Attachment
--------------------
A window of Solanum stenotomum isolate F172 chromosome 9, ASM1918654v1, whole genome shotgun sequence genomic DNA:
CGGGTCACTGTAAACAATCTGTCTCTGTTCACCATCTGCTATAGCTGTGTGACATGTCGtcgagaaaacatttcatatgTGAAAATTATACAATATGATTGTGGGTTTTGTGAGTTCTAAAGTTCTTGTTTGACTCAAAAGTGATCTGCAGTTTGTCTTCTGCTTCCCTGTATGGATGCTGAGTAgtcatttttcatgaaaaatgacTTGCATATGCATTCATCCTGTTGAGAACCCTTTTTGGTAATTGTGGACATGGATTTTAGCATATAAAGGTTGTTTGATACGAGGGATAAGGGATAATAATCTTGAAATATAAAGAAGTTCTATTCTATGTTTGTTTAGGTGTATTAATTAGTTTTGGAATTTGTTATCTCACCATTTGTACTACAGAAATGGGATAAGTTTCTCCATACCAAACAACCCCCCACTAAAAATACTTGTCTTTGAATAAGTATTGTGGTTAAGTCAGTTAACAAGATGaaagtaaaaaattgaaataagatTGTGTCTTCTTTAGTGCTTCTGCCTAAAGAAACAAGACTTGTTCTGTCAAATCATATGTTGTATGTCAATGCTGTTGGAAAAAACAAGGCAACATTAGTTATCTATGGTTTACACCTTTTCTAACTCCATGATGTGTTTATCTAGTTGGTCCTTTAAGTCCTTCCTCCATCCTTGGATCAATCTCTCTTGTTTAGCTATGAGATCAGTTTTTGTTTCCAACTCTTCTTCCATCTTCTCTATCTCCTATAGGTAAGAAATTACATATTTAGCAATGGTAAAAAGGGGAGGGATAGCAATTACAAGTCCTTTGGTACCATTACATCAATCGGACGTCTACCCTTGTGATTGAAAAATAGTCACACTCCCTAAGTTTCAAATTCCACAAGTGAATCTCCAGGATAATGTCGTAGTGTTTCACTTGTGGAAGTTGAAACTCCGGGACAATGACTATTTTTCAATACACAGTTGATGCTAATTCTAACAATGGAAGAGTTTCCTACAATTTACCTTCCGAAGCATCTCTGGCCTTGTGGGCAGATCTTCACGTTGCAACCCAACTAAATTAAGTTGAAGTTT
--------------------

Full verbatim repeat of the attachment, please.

A window of Solanum stenotomum isolate F172 chromosome 9, ASM1918654v1, whole genome shotgun sequence genomic DNA:
CGGGTCACTGTAAACAATCTGTCTCTGTTCACCATCTGCTATAGCTGTGTGACATGTCGtcgagaaaacatttcatatgTGAAAATTATACAATATGATTGTGGGTTTTGTGAGTTCTAAAGTTCTTGTTTGACTCAAAAGTGATCTGCAGTTTGTCTTCTGCTTCCCTGTATGGATGCTGAGTAgtcatttttcatgaaaaatgacTTGCATATGCATTCATCCTGTTGAGAACCCTTTTTGGTAATTGTGGACATGGATTTTAGCATATAAAGGTTGTTTGATACGAGGGATAAGGGATAATAATCTTGAAATATAAAGAAGTTCTATTCTATGTTTGTTTAGGTGTATTAATTAGTTTTGGAATTTGTTATCTCACCATTTGTACTACAGAAATGGGATAAGTTTCTCCATACCAAACAACCCCCCACTAAAAATACTTGTCTTTGAATAAGTATTGTGGTTAAGTCAGTTAACAAGATGaaagtaaaaaattgaaataagatTGTGTCTTCTTTAGTGCTTCTGCCTAAAGAAACAAGACTTGTTCTGTCAAATCATATGTTGTATGTCAATGCTGTTGGAAAAAACAAGGCAACATTAGTTATCTATGGTTTACACCTTTTCTAACTCCATGATGTGTTTATCTAGTTGGTCCTTTAAGTCCTTCCTCCATCCTTGGATCAATCTCTCTTGTTTAGCTATGAGATCAGTTTTTGTTTCCAACTCTTCTTCCATCTTCTCTATCTCCTATAGGTAAGAAATTACATATTTAGCAATGGTAAAAAGGGGAGGGATAGCAATTACAAGTCCTTTGGTACCATTACATCAATCGGACGTCTACCCTTGTGATTGAAAAATAGTCACACTCCCTAAGTTTCAAATTCCACAAGTGAATCTCCAGGATAATGTCGTAGTGTTTCACTTGTGGAAGTTGAAACTCCGGGACAATGACTATTTTTCAATACACAGTTGATGCTAATTCTAACAATGGAAGAGTTTCCTACAATTTACCTTCCGAAGCATCTCTGGCCTTGTGGGCAGATCTTCACGTTGCAACCCAACTAAATTAAGTTGAAGTTT